Andrew Johnson Birthplace Home, NC (A male person who lived here may have succumbed to an epidemic that swept through town, had a fatal accident, or could’ve been murdered. Both the southern and northern states sometimes were not very safe places for African Americans).

(A male Hobo could’ve been killed or badly hurt in a fight over who would stay in this tiny house or in a robbery attempt by another “forgotten man.” It is possible that this is the reason why they moved Andrew Johnson Birthplace Home to a place in the park further away from the railroad tracks).

If a spirit dies suddenly with unfinished business, this can cause them to be restless.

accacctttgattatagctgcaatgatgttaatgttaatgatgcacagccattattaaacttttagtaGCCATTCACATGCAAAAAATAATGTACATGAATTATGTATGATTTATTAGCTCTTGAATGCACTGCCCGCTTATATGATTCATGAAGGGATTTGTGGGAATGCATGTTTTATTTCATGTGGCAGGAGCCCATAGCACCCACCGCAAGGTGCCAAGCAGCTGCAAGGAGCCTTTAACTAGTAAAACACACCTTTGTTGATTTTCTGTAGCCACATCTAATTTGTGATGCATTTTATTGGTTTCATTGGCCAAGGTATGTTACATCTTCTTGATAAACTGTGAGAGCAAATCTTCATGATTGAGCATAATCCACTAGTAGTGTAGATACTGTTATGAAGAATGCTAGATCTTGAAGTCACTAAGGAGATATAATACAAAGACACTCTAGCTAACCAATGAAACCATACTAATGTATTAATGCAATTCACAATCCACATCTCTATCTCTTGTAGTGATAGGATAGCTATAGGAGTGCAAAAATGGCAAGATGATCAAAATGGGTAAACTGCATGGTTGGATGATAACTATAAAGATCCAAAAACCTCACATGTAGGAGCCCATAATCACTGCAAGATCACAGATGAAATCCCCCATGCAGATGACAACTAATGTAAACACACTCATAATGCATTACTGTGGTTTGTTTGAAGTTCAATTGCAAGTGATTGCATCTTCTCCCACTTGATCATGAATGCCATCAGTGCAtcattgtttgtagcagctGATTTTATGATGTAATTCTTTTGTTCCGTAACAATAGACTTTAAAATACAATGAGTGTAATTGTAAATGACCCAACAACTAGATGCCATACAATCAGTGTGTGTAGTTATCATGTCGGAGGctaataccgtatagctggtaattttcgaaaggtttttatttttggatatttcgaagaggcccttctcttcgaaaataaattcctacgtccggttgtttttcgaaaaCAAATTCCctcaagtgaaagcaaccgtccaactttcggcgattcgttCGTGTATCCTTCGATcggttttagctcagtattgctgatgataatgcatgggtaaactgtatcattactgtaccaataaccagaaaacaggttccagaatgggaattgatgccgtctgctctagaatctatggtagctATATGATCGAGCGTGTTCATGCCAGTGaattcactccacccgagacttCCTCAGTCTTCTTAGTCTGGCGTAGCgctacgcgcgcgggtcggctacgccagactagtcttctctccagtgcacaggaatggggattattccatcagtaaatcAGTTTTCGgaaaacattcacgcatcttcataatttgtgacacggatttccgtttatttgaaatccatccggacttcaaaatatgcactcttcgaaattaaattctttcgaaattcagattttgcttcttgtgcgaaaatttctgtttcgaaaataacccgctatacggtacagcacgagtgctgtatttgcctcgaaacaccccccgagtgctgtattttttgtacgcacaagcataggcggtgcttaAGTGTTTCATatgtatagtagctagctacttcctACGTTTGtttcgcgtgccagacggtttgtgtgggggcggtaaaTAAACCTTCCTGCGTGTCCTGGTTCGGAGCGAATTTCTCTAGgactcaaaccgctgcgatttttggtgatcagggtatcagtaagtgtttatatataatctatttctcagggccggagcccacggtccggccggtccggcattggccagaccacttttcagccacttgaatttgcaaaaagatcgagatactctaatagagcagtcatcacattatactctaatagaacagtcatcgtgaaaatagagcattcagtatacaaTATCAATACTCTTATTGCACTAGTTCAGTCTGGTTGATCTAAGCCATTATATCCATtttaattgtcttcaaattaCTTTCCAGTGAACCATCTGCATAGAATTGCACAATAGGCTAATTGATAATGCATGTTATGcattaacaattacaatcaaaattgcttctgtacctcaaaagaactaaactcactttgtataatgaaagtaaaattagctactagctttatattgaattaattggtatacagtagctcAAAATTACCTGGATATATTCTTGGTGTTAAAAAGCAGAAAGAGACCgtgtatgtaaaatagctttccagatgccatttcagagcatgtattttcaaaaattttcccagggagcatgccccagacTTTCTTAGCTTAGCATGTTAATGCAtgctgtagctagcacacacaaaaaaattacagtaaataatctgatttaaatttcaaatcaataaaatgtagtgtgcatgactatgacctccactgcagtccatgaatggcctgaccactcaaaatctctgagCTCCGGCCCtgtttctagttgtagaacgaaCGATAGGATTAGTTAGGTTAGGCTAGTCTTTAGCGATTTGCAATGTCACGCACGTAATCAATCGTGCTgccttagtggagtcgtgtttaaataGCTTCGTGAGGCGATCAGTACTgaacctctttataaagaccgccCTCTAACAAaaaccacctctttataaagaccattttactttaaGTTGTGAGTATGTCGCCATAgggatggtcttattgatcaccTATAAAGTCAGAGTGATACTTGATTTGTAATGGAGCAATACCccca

Herlong Mansion Bed & Breakfast, FL (Two female spirits reside here when they died unexpectedly and quickly, before they could accomplish their cherished goals).

Liberty Hall, KY (Mrs. Varick had traveled to Liberty Hall to comfort and help her grieving niece who had lost a child. Unfortunately, Mrs. Varick died not long after arriving. She as a spirit has made up for it in her after-life).

Abraham Curry House (The spirit of Abraham Curry still has concerns about his wife and family).

Andrew Johnson Birthplace Home, NC (This male spirit could’ve died unexpectedly before he could earn enough money to move on to a better life with his family, or return home to his family. Perhaps this spirit is worried about the family he left behind).


Employees who work at Mordecai Manor Historical Park have witnessed the same paranormal activity to the point that everyone knows for sure that Andrew Johnson Birthplace Home has a spectral, in-house caretaker.